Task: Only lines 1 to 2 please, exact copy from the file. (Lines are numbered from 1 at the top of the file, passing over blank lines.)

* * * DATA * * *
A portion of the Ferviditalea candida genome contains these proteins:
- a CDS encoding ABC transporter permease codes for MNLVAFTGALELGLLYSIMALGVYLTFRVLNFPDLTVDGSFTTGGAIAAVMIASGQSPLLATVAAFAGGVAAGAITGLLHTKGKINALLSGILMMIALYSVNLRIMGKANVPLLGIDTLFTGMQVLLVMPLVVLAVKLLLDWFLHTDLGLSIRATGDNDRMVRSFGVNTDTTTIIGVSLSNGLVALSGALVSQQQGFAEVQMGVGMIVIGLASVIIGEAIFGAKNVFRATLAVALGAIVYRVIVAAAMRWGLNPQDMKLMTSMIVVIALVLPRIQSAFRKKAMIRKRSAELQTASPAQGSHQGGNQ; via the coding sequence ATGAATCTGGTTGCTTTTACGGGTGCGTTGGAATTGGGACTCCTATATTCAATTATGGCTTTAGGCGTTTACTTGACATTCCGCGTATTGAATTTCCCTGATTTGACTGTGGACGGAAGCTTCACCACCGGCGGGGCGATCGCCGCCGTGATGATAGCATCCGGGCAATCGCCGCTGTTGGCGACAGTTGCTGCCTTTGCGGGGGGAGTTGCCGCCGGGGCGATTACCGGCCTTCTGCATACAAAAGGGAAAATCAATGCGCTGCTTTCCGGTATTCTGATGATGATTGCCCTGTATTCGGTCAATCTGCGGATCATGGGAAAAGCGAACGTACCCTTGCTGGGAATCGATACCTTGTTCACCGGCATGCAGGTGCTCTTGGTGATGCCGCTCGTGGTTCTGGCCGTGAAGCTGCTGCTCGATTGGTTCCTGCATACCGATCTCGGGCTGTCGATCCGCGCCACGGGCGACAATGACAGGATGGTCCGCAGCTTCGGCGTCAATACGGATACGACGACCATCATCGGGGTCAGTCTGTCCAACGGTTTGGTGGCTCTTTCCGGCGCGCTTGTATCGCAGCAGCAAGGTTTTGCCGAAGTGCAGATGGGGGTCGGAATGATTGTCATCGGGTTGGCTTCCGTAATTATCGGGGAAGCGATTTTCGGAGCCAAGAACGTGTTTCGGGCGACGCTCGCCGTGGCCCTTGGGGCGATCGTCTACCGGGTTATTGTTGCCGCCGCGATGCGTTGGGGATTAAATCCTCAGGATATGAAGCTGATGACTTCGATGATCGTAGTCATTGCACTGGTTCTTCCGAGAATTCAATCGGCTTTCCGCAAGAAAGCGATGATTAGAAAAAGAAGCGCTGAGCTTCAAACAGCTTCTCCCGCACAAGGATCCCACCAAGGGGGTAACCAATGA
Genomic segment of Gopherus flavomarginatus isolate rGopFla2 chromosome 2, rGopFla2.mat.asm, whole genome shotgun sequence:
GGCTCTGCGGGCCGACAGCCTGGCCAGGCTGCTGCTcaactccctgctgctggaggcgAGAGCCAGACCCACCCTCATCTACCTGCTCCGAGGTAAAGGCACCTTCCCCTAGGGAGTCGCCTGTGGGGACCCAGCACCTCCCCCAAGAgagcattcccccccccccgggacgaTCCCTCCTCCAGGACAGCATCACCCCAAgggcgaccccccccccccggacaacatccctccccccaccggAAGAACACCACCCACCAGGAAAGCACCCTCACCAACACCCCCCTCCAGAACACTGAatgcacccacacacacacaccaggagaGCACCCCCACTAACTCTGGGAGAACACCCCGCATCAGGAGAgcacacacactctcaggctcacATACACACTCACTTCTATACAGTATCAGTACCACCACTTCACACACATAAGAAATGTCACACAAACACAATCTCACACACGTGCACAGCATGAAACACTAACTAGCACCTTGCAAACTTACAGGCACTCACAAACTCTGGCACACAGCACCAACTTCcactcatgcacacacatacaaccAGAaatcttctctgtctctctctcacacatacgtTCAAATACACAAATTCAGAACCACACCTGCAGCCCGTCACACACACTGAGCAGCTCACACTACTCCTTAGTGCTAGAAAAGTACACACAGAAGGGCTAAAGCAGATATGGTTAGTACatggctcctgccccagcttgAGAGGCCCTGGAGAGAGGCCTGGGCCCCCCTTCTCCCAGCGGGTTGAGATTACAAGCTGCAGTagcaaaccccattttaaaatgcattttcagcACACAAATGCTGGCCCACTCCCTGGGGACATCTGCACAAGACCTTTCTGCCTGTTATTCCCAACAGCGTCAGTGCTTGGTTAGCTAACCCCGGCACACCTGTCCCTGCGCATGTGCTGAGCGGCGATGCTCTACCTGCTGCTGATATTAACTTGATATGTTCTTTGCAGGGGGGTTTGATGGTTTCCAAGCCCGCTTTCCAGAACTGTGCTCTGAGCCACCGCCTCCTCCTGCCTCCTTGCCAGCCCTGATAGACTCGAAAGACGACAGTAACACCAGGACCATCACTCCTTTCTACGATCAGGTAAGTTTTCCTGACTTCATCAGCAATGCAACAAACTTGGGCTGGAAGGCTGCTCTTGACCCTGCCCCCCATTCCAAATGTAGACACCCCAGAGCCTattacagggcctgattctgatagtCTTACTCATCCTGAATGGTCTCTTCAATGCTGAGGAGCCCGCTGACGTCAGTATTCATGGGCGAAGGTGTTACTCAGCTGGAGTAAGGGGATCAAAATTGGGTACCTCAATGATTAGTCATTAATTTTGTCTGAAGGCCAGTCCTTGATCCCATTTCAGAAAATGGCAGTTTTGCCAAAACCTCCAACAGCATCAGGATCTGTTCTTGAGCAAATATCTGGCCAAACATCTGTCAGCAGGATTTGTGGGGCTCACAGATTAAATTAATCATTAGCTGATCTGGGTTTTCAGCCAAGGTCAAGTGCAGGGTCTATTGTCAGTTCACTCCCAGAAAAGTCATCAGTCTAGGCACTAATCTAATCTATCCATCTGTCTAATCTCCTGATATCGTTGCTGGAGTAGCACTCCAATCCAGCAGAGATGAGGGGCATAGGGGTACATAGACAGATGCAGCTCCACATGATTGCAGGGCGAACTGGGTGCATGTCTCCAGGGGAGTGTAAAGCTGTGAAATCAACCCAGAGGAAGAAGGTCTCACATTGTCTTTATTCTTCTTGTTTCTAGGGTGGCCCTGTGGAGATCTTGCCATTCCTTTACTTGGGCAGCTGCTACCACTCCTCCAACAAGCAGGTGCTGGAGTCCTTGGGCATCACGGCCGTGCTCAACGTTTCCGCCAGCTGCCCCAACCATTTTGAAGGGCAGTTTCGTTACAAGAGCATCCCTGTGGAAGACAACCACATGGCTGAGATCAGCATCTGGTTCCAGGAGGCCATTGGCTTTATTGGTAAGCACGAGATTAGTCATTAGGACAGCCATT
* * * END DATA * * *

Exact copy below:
A portion of the Ferviditalea candida genome contains these proteins:
- a CDS encoding ABC transporter permease codes for MNLVAFTGALELGLLYSIMALGVYLTFRVLNFPDLTVDGSFTTGGAIAAVMIASGQSPLLATVAAFAGGVAAGAITGLLHTKGKINALLSGILMMIALYSVNLRIMGKANVPLLGIDTLFTGMQVLLVMPLVVLAVKLLLDWFLHTDLGLSIRATGDNDRMVRSFGVNTDTTTIIGVSLSNGLVALSGALVSQQQGFAEVQMGVGMIVIGLASVIIGEAIFGAKNVFRATLAVALGAIVYRVIVAAAMRWGLNPQDMKLMTSMIVVIALVLPRIQSAFRKKAMIRKRSAELQTASPAQGSHQGGNQ; via the coding sequence ATGAATCTGGTTGCTTTTACGGGTGCGTTGGAATTGGGACTCCTATATTCAATTATGGCTTTAGGCGTTTACTTGACATTCCGCGTATTGAATTTCCCTGATTTGACTGTGGACGGAAGCTTCACCACCGGCGGGGCGATCGCCGCCGTGATGATAGCATCCGGGCAATCGCCGCTGTTGGCGACAGTTGCTGCCTTTGCGGGGGGAGTTGCCGCCGGGGCGATTACCGGCCTTCTGCATACAAAAGGGAAAATCAATGCGCTGCTTTCCGGTATTCTGATGATGATTGCCCTGTATTCGGTCAATCTGCGGATCATGGGAAAAGCGAACGTACCCTTGCTGGGAATCGATACCTTGTTCACCGGCATGCAGGTGCTCTTGGTGATGCCGCTCGTGGTTCTGGCCGTGAAGCTGCTGCTCGATTGGTTCCTGCATACCGATCTCGGGCTGTCGATCCGCGCCACGGGCGACAATGACAGGATGGTCCGCAGCTTCGGCGTCAATACGGATACGACGACCATCATCGGGGTCAGTCTGTCCAACGGTTTGGTGGCTCTTTCCGGCGCGCTTGTATCGCAGCAGCAAGGTTTTGCCGAAGTGCAGATGGGGGTCGGAATGATTGTCATCGGGTTGGCTTCCGTAATTATCGGGGAAGCGATTTTCGGAGCCAAGAACGTGTTTCGGGCGACGCTCGCCGTGGCCCTTGGGGCGATCGTCTACCGGGTTATTGTTGCCGCCGCGATGCGTTGGGGATTAAATCCTCAGGATATGAAGCTGATGACTTCGATGATCGTAGTCATTGCACTGGTTCTTCCGAGAATTCAATCGGCTTTCCGCAAGAAAGCGATGATTAGAAAAAGAAGCGCTGAGCTTCAAACAGCTTCTCCCGCACAAGGATCCCACCAAGGGGGTAACCAATGA